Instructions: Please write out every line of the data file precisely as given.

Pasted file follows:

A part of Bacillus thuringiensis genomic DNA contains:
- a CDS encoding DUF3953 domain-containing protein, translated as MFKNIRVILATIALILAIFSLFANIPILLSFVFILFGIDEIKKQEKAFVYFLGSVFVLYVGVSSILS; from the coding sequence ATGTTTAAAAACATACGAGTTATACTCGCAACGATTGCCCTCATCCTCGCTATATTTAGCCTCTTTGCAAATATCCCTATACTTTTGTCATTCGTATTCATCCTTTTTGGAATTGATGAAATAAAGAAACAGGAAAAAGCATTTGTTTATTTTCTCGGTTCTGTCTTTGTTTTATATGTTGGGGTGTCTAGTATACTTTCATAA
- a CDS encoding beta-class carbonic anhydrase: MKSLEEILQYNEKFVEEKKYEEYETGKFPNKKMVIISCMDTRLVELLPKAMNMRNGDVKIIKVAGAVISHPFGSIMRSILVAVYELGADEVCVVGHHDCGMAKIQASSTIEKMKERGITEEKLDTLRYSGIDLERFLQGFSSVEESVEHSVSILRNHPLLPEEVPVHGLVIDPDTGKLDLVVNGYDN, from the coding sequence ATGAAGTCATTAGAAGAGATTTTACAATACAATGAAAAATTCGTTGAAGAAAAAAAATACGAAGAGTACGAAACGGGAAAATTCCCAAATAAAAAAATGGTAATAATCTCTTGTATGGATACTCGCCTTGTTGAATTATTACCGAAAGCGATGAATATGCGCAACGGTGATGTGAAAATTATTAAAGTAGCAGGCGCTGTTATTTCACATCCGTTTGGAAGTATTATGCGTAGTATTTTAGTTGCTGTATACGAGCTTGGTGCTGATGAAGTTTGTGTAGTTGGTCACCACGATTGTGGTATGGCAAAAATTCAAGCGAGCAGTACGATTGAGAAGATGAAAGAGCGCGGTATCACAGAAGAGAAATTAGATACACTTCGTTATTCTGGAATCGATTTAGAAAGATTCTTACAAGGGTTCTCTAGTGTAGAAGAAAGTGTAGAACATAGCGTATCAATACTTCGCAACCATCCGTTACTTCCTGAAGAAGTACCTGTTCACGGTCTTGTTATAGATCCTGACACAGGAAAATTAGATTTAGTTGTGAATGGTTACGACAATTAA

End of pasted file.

A part of Bacillus thuringiensis genomic DNA contains:
- a CDS encoding DUF3953 domain-containing protein, translated as MFKNIRVILATIALILAIFSLFANIPILLSFVFILFGIDEIKKQEKAFVYFLGSVFVLYVGVSSILS; from the coding sequence ATGTTTAAAAACATACGAGTTATACTCGCAACGATTGCCCTCATCCTCGCTATATTTAGCCTCTTTGCAAATATCCCTATACTTTTGTCATTCGTATTCATCCTTTTTGGAATTGATGAAATAAAGAAACAGGAAAAAGCATTTGTTTATTTTCTCGGTTCTGTCTTTGTTTTATATGTTGGGGTGTCTAGTATACTTTCATAA
- a CDS encoding beta-class carbonic anhydrase: MKSLEEILQYNEKFVEEKKYEEYETGKFPNKKMVIISCMDTRLVELLPKAMNMRNGDVKIIKVAGAVISHPFGSIMRSILVAVYELGADEVCVVGHHDCGMAKIQASSTIEKMKERGITEEKLDTLRYSGIDLERFLQGFSSVEESVEHSVSILRNHPLLPEEVPVHGLVIDPDTGKLDLVVNGYDN, from the coding sequence ATGAAGTCATTAGAAGAGATTTTACAATACAATGAAAAATTCGTTGAAGAAAAAAAATACGAAGAGTACGAAACGGGAAAATTCCCAAATAAAAAAATGGTAATAATCTCTTGTATGGATACTCGCCTTGTTGAATTATTACCGAAAGCGATGAATATGCGCAACGGTGATGTGAAAATTATTAAAGTAGCAGGCGCTGTTATTTCACATCCGTTTGGAAGTATTATGCGTAGTATTTTAGTTGCTGTATACGAGCTTGGTGCTGATGAAGTTTGTGTAGTTGGTCACCACGATTGTGGTATGGCAAAAATTCAAGCGAGCAGTACGATTGAGAAGATGAAAGAGCGCGGTATCACAGAAGAGAAATTAGATACACTTCGTTATTCTGGAATCGATTTAGAAAGATTCTTACAAGGGTTCTCTAGTGTAGAAGAAAGTGTAGAACATAGCGTATCAATACTTCGCAACCATCCGTTACTTCCTGAAGAAGTACCTGTTCACGGTCTTGTTATAGATCCTGACACAGGAAAATTAGATTTAGTTGTGAATGGTTACGACAATTAA